Maybe our set up will change when we get married, who knows. But at the moment, we are happy with how we’re handling our money. At the end of the day, it’s what matters, isn’t it?

    Great detailed post, Pia! Thanks for sharing and for the honesty!

    1. Thank you for sharing! I was starting to worry I was a lone ship with split finances, haha. That’s quite interesting the way you have done it, and if it works for you then that’s all that matters!

  7. This is perhaps not my place to say it, but I will – do you know and own your true worth? It is good you have a method for joint expenses, but have you factored in things like differing incomes etc etc? Are you being truly valued in your relationship?

    I don’t have an easy answer for this. In my marriage I was always the main income earner and while on posting overseas (and at a few other times) I was the only income earner. Looking back I believe I was treated a bit like a chequebook, and certainly I was always the better saver and earner. Of course now I am single so I don’t have to share my money, except on kids expenses and the two remaining investment properties. Even then there are a few things that are structurally unfair but I know it won’t be forever.

    Separately, on a date recently someone told me they had used an app called ‘splitwise’ to share expenses with a previous partner. Apparently it worked quite well – she would pay rent, he would buy groceries and at the end of the month they would tally up and he would pay her whatever was outstanding. I should note that they did not have children together and they both had good jobs.

    1. Thank you for commenting, it is comments such as yours that are bold and honest that really get discussion going so I really appreciate it.

      To answer your question, I believe I do. It is precisely because we are acknowledging the disparity in incomes and making sure that I am protected from being used as a chequebook that we have come up with the system that we did. I strongly disagree for any incomes to be put together without any heed to different earning powers and certainly don’t work as hard as I do just so somebody else can coast through life on my dime. (And I believe that even if the gender roles were reversed, I’d still feel the same way. I actually had classmates who believed that the best goal in life was to marry rich and then they could cruise through life. I never understood that and don’t think I could ever be on the receiving end of said riches anyways.)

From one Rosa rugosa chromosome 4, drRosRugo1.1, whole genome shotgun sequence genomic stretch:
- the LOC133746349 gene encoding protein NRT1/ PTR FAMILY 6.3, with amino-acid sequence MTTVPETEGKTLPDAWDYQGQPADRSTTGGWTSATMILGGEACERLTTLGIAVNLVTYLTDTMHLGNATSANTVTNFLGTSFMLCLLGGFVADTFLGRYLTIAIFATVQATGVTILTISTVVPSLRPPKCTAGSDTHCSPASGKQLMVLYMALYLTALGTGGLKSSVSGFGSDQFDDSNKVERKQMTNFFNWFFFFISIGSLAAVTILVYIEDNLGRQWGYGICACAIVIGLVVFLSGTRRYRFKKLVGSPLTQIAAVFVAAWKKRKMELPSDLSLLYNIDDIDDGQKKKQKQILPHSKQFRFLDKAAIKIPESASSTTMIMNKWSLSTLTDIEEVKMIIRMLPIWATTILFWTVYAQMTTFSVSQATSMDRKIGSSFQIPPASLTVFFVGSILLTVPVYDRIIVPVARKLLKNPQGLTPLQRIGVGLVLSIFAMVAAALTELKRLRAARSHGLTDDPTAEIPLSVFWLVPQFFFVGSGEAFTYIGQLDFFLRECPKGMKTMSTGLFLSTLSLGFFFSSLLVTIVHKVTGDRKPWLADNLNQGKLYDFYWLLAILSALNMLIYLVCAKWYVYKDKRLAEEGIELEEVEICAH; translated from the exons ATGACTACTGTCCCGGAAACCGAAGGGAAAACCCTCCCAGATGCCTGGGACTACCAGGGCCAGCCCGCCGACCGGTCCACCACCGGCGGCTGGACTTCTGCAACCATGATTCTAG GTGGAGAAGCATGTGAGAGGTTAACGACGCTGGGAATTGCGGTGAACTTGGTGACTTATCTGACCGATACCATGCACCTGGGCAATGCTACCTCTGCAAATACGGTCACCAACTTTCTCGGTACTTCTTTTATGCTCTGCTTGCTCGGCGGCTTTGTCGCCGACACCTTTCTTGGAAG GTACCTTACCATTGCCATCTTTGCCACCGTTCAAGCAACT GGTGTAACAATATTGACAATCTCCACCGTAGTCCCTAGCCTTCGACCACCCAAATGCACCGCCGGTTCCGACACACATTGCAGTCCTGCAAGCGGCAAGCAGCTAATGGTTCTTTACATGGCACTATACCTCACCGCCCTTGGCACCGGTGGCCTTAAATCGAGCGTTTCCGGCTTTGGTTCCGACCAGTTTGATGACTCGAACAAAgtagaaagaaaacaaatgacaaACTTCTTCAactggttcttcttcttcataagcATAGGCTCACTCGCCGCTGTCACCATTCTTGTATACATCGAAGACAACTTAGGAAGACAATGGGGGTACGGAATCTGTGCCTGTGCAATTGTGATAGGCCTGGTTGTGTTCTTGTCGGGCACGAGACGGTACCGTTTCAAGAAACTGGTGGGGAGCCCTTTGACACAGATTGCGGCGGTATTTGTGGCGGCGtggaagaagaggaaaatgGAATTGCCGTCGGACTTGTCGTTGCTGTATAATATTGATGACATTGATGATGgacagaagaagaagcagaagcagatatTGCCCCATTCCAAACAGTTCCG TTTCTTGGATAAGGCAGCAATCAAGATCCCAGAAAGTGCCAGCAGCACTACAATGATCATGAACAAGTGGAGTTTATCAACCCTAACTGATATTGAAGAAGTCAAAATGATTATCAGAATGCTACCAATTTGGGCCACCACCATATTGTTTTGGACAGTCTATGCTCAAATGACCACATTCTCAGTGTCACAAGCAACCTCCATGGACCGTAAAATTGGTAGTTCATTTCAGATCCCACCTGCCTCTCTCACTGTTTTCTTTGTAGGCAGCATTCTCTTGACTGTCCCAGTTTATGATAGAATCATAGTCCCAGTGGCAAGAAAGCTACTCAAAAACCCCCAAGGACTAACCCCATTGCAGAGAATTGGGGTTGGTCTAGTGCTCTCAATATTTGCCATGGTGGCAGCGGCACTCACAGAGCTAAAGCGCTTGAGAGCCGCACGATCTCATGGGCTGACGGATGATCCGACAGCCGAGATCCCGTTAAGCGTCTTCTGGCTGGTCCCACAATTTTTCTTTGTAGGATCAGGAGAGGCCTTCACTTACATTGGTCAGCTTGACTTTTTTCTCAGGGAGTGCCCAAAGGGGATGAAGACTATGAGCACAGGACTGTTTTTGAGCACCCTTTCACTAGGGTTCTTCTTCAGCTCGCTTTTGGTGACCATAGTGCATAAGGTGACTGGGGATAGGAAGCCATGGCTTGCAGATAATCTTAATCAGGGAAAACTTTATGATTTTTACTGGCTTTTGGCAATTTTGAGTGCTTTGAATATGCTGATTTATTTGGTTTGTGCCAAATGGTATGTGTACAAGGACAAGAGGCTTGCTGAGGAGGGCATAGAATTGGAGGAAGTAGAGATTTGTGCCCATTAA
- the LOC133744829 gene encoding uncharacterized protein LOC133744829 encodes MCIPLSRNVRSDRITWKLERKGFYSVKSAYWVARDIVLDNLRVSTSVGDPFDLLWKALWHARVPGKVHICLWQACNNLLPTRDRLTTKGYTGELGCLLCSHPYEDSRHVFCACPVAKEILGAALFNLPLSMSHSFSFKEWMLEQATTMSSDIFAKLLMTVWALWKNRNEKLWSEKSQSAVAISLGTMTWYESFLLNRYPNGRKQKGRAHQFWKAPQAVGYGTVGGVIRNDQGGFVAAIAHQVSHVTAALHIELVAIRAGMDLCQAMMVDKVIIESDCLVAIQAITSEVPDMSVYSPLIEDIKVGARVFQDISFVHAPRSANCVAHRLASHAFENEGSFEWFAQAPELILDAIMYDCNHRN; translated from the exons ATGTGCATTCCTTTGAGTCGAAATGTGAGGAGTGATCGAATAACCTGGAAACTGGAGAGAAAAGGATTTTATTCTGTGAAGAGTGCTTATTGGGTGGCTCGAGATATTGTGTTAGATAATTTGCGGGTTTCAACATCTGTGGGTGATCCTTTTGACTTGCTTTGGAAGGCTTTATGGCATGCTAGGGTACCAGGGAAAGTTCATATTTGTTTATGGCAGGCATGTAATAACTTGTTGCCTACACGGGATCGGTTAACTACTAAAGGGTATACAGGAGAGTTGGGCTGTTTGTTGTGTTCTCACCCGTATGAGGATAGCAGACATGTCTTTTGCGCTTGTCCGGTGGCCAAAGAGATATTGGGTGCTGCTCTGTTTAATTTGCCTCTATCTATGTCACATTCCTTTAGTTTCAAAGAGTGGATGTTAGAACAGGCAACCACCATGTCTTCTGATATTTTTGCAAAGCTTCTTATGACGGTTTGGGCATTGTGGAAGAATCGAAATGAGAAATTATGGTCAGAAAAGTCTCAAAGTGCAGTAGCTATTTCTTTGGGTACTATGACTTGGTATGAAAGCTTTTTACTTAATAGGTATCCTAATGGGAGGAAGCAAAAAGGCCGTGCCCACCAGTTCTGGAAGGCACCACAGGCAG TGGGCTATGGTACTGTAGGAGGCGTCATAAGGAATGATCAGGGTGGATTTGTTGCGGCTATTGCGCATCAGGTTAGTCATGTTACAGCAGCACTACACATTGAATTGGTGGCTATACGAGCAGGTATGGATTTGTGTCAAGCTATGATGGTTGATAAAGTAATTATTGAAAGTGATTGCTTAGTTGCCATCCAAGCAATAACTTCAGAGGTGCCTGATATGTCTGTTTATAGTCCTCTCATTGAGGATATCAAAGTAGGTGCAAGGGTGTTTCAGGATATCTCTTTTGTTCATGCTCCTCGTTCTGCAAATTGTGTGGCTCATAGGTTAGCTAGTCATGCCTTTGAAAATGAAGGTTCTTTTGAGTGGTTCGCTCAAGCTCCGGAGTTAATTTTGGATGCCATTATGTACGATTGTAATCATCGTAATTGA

We maintained a system akin to ‘splitwise’ for many years, and which is why he still has an outstanding debt to me. This debt will be paid over time, and it was allowed to build up to such an extent because he did the tallying and what went from monthly tallying then became yearly. If kept up to date, it works. But it obviously stopped working once he got less industrious about tallying and I am also to blame for allowing that to happen and not caring enough then to say otherwise.

      To be fair, I think he is the better saver, even though I am the better earner. I am aiming to change that tho! He also does not ever push for me to pay for anything and we split all bills, utilities, groceries, anything to do with us as a couple 50/50. So if he can’t afford it, then we don’t do / buy / eat out etc and I save up that money instead.